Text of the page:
The woodshed was attached to the house itself. As he listened, he heard one peep after the other from within, and knew, of course, what that meant. Then, for a long while he sat very still, feeling neither glad nor sorry. Finally he said, with a little shrug:
“So it’s here at last! And now, for the love of God, they might let me slip in to warm myself!”
But that comfort was not to be his so soon! There were more hours of waiting ahead of him.
The rain still came down in sheets and the wind increased. Though only the latter part of August, it was as disagreeable as a November day. To cap the climax, he fell to brooding over something that made him even more wretched. He felt that he was being slighted and set aside.
“There are three womenfolk, beside the midwife, in there with Katrina,” he murmured. “One of them, at least, might have taken the trouble to come and tell me whether it’s a boy or a girl.”
He could hear them bustling about, as they made up a fire, and saw them run out to the well to fetch water, but of his existence no one seemed to be aware.
Of a sudden he clapped his hands to his eyes and began to rock himself backward and forward. “My dear Jan Anderson,” he said in his mind, “what’s wrong with you? Why does everything go against you? Why must you always have such a dull time of it? And why couldn’t you have married some good-looking young girl, instead of that ugly old Katrina from Falla?”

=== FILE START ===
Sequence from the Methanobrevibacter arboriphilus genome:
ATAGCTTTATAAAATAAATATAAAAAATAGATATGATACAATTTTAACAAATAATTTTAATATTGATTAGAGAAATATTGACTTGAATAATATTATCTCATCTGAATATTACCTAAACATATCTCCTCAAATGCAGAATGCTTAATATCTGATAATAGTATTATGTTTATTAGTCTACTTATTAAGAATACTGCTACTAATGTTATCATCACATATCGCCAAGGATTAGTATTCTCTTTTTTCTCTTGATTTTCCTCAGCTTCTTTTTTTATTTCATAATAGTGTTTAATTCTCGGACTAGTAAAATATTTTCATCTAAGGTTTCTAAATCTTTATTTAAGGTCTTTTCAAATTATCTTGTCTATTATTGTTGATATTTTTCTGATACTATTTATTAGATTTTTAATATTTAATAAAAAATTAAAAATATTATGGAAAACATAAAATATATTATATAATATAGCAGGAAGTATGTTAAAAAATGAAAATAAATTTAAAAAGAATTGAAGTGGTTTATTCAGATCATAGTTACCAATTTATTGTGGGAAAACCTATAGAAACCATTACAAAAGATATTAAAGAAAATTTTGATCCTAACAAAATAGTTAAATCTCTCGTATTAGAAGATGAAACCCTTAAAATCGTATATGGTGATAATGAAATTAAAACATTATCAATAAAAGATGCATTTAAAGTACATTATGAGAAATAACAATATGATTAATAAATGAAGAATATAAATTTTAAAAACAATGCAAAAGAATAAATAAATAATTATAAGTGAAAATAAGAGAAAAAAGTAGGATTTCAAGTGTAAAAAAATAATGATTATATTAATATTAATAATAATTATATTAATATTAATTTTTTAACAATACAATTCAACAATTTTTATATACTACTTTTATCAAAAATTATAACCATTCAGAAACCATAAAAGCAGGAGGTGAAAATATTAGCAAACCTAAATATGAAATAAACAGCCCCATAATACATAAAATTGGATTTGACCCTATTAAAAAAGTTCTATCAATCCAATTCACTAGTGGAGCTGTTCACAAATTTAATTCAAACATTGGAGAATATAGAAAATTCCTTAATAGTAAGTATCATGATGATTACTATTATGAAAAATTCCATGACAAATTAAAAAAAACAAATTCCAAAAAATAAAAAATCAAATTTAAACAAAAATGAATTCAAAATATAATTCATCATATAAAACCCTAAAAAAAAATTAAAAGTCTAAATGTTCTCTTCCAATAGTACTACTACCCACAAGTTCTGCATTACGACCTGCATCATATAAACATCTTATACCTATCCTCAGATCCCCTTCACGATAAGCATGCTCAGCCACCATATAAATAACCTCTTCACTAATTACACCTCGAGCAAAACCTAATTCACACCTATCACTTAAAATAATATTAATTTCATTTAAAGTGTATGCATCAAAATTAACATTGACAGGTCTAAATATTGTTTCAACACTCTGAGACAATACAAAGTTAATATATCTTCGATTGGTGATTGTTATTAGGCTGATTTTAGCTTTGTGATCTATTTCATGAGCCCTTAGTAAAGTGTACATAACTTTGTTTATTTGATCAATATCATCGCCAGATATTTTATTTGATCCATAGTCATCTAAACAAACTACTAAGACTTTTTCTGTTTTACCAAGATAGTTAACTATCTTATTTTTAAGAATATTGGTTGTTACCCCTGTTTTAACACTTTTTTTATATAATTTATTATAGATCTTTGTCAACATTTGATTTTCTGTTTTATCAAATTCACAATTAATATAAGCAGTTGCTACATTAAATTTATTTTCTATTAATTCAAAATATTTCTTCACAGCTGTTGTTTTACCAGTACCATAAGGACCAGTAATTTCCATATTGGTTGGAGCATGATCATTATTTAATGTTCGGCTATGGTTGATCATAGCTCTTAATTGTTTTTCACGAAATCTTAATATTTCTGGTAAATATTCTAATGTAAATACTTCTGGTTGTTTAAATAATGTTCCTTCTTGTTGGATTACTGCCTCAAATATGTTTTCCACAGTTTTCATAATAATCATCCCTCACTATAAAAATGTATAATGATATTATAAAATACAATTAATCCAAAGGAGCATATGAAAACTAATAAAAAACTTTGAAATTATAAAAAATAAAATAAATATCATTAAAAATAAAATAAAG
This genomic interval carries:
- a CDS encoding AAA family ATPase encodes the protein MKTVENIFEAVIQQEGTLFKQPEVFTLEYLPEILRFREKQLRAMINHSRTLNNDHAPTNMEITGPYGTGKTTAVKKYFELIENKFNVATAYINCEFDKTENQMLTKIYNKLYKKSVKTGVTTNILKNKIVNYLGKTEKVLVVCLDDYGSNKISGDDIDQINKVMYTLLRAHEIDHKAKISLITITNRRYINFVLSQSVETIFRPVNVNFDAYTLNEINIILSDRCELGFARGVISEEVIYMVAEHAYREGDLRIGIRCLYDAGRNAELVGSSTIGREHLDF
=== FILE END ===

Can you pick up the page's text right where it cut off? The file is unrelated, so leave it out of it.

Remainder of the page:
He was so unspeakably wretched! Even a few tears trickled down between his fingers. “Why are you made so little of in the parish, my good Jan Anderson? Why should you always be pushed back for others? You know there are those who are just as poor as yourself and whose work is no better than yours; but no one gets put down the way you do. What can be the matter with you, my dear Jan Anderson?”
These were queries he had often put to himself, though in vain, and he had no hope of finding the answer to them now, either. After all, perhaps there was nothing wrong with him? Perhaps the only explanation was that both God and his fellowmen were unfair to him?
When that thought came to him, he took his hands from before his eyes and tried to put on a bold face.
“If you’re ever again allowed inside your own house, my good Jan Anderson, you mustn’t so much as glance toward the young one, but march yourself straight over to the fireplace and sit down, without saying a word. Or, suppose you get right up and walk away! You don’t have to sit here any longer now that you know it’s over with. Suppose you show Katrina and the rest of the womenfolk that you’re not a man to be trifled with. ... "
He was just on the point of rising, when the mistress of Falla appeared in the doorway of the woodshed, and, with a charming curtsy, bade him come inside to have a peep at the infant.
Had it been any one else than the mistress of Falla herself that had invited him in, it is doubtful whether he would have gone at all, angry as he was. Her he had to follow, of course, but he took his own time about it. He tried to assume the air and bearing of Eric of Falla, when the latter strode across the floor of the town hall to deposit his vote in the ballot-box, and succeeded remarkably well in looking quite as solemn and important.